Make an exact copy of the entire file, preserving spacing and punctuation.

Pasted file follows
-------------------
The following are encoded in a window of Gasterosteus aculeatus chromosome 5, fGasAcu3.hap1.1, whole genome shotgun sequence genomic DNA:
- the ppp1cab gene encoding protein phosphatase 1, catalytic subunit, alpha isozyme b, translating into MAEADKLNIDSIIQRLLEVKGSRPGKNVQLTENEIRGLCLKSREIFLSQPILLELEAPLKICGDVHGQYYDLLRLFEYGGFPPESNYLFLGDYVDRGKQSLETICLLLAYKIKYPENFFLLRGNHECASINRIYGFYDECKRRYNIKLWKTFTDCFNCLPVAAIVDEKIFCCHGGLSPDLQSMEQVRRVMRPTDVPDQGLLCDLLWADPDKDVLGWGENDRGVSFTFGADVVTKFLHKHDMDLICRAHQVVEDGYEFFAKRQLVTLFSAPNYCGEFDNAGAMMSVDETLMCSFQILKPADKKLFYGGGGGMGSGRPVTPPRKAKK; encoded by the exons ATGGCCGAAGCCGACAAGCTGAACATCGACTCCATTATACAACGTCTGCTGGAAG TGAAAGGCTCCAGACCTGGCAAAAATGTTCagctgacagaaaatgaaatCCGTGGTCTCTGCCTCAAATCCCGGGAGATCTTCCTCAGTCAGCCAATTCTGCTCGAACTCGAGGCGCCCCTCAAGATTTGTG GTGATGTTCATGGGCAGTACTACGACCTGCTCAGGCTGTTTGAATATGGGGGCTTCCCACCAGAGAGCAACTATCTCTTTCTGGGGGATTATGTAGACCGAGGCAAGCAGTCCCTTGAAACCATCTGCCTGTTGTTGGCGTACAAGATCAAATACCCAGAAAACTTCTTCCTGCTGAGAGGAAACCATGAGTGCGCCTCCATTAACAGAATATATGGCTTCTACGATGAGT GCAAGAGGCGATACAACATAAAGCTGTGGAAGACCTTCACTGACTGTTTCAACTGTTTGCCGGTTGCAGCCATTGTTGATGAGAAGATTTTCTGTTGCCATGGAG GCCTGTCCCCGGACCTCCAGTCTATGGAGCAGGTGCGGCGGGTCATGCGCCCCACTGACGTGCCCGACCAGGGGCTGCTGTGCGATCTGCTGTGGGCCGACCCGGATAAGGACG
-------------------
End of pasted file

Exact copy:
The following are encoded in a window of Gasterosteus aculeatus chromosome 5, fGasAcu3.hap1.1, whole genome shotgun sequence genomic DNA:
- the ppp1cab gene encoding protein phosphatase 1, catalytic subunit, alpha isozyme b, translating into MAEADKLNIDSIIQRLLEVKGSRPGKNVQLTENEIRGLCLKSREIFLSQPILLELEAPLKICGDVHGQYYDLLRLFEYGGFPPESNYLFLGDYVDRGKQSLETICLLLAYKIKYPENFFLLRGNHECASINRIYGFYDECKRRYNIKLWKTFTDCFNCLPVAAIVDEKIFCCHGGLSPDLQSMEQVRRVMRPTDVPDQGLLCDLLWADPDKDVLGWGENDRGVSFTFGADVVTKFLHKHDMDLICRAHQVVEDGYEFFAKRQLVTLFSAPNYCGEFDNAGAMMSVDETLMCSFQILKPADKKLFYGGGGGMGSGRPVTPPRKAKK; encoded by the exons ATGGCCGAAGCCGACAAGCTGAACATCGACTCCATTATACAACGTCTGCTGGAAG TGAAAGGCTCCAGACCTGGCAAAAATGTTCagctgacagaaaatgaaatCCGTGGTCTCTGCCTCAAATCCCGGGAGATCTTCCTCAGTCAGCCAATTCTGCTCGAACTCGAGGCGCCCCTCAAGATTTGTG GTGATGTTCATGGGCAGTACTACGACCTGCTCAGGCTGTTTGAATATGGGGGCTTCCCACCAGAGAGCAACTATCTCTTTCTGGGGGATTATGTAGACCGAGGCAAGCAGTCCCTTGAAACCATCTGCCTGTTGTTGGCGTACAAGATCAAATACCCAGAAAACTTCTTCCTGCTGAGAGGAAACCATGAGTGCGCCTCCATTAACAGAATATATGGCTTCTACGATGAGT GCAAGAGGCGATACAACATAAAGCTGTGGAAGACCTTCACTGACTGTTTCAACTGTTTGCCGGTTGCAGCCATTGTTGATGAGAAGATTTTCTGTTGCCATGGAG GCCTGTCCCCGGACCTCCAGTCTATGGAGCAGGTGCGGCGGGTCATGCGCCCCACTGACGTGCCCGACCAGGGGCTGCTGTGCGATCTGCTGTGGGCCGACCCGGATAAGGACG